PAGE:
Lenders JW, Duh QY, Eisenhofer G, Gimenez-Roqueplo AP, Grebe SK, Murad MH, Naruse M, Pacak K, Young WF Jr, Endocrine S. Pheochromocytoma and paraganglioma: an endocrine society clinical practice guideline. J Clin Endocrinol Metab. 2014;99(6):1915–42.  https://doi.org/10.1210/jc.2014-1498.CrossRefPubMedPubMedCentralGoogle Scholar
  4. 4.
    Lentschener C, Gaujoux S, Tesniere A, Dousset B. Point of controversy: perioperative care of patients undergoing pheochromocytoma removal-time for a reappraisal? Eur J Endocrinol. 2011;165(3):365–73.  https://doi.org/10.1530/EJE-11-0162.CrossRefPubMedGoogle Scholar
  5. 5.
    Livingstone M, Duttchen K, Thompson J, Sunderani Z, Hawboldt G, Sarah Rose M, Pasieka J. Hemodynamic Stability During Pheochromocytoma Resection: Lessons Learned Over the Last Two Decades. Ann Surg Oncol. 2015;22(13):4175–80.  https://doi.org/10.1245/s10434-015-4519-y.CrossRefPubMedGoogle Scholar
  6. 6.
    Chang RY, Lang BH, Wong KP, Lo CY. High pre-operative urinary norepinephrine is an independent determinant of peri-operative hemodynamic instability in unilateral pheochromocytoma/paraganglioma removal. World J Surg. 2014;38(9):2317–23.  https://doi.org/10.1007/s00268-014-2597-9.CrossRefPubMedGoogle Scholar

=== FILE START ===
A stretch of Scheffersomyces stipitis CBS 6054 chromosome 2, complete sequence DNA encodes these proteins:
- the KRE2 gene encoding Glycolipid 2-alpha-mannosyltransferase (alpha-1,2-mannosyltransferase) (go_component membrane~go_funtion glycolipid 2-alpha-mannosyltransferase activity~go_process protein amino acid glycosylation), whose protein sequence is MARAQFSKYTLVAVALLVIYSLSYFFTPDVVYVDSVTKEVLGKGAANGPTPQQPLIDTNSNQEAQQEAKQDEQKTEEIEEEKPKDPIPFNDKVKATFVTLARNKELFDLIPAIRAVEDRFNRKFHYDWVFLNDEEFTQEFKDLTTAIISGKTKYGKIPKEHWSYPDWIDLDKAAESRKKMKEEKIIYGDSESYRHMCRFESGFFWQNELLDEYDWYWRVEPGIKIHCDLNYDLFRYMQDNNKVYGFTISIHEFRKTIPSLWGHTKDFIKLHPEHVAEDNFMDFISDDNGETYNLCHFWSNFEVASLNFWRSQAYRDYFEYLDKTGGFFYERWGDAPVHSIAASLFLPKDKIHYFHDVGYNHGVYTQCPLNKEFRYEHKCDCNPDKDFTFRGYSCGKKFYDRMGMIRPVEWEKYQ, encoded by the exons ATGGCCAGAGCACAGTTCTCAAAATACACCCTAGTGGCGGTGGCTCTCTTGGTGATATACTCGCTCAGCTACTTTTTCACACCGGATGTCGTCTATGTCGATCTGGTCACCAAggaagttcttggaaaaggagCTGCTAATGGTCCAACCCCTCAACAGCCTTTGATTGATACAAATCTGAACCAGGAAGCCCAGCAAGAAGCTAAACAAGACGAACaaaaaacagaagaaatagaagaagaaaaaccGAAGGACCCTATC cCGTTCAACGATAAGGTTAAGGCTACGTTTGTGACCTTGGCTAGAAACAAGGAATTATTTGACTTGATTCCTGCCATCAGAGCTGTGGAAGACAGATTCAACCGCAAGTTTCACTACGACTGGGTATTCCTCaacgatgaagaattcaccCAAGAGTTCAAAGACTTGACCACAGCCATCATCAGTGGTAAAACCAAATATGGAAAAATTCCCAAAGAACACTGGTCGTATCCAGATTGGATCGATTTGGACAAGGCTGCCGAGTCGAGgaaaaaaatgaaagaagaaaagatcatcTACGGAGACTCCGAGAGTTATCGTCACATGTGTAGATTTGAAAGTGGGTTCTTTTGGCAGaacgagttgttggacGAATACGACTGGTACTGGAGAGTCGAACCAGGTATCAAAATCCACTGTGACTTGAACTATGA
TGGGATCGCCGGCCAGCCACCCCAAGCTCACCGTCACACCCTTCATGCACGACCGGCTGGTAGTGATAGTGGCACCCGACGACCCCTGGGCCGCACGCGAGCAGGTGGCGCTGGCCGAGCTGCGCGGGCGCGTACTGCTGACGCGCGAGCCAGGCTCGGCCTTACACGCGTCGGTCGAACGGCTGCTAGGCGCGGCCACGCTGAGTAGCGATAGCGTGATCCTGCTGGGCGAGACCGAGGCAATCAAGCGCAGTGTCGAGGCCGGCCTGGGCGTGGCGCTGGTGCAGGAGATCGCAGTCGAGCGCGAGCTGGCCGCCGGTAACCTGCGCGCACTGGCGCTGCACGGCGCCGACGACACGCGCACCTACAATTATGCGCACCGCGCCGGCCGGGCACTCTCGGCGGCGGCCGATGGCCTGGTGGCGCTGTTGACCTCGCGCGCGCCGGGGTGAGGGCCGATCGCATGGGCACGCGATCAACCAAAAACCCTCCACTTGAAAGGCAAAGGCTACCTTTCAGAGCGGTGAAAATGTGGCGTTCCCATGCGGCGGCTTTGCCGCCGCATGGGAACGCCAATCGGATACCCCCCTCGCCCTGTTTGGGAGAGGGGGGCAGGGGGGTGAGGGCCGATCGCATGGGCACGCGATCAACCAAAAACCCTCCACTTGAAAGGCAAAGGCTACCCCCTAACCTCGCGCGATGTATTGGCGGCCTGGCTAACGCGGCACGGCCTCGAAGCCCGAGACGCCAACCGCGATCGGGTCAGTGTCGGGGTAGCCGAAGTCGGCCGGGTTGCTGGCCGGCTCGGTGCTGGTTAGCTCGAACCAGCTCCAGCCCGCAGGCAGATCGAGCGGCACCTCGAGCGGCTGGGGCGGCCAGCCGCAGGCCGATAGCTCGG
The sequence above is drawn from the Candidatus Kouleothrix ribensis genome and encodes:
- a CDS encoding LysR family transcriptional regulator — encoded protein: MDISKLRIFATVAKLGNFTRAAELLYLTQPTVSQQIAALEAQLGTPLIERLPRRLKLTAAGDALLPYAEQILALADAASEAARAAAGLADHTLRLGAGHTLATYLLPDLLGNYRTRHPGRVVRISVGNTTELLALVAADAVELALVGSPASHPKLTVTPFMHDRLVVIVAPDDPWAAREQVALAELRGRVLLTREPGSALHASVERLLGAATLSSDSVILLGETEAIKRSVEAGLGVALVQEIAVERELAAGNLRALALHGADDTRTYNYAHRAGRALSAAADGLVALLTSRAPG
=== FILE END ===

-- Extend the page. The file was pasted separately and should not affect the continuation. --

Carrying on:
7. 7.
    Weingarten TN, Welch TL, Moore TL, Walters GF, Whipple JL, Cavalcante A, Bancos I, Young WF Jr, Gruber LM, Shah MZ, McKenzie TJ, Schroeder DR, Sprung J. Preoperative Levels of Catecholamines and Metanephrines and Intraoperative Hemodynamics of Patients Undergoing Pheochromocytoma and Paraganglioma Resection. Urology. 2017;100:131–8.  https://doi.org/10.1016/j.urology.2016.10.012.CrossRefPubMedGoogle Scholar
  8. 8.
    Prys-Roberts C, Farndon JR. Efficacy and safety of doxazosin for perioperative management of patients with pheochromocytoma. World J Surg. 2002;26(8):1037–42.  https://doi.org/10.1007/s00268-002-6667-z.CrossRefPubMedGoogle Scholar
  9. 9.
    Li J, Yang CH. Improvement of preoperative management in patients with adrenal pheochromocytoma. Int J Clin Exp Med. 2014;7(12):5541–6.PubMedPubMedCentralGoogle Scholar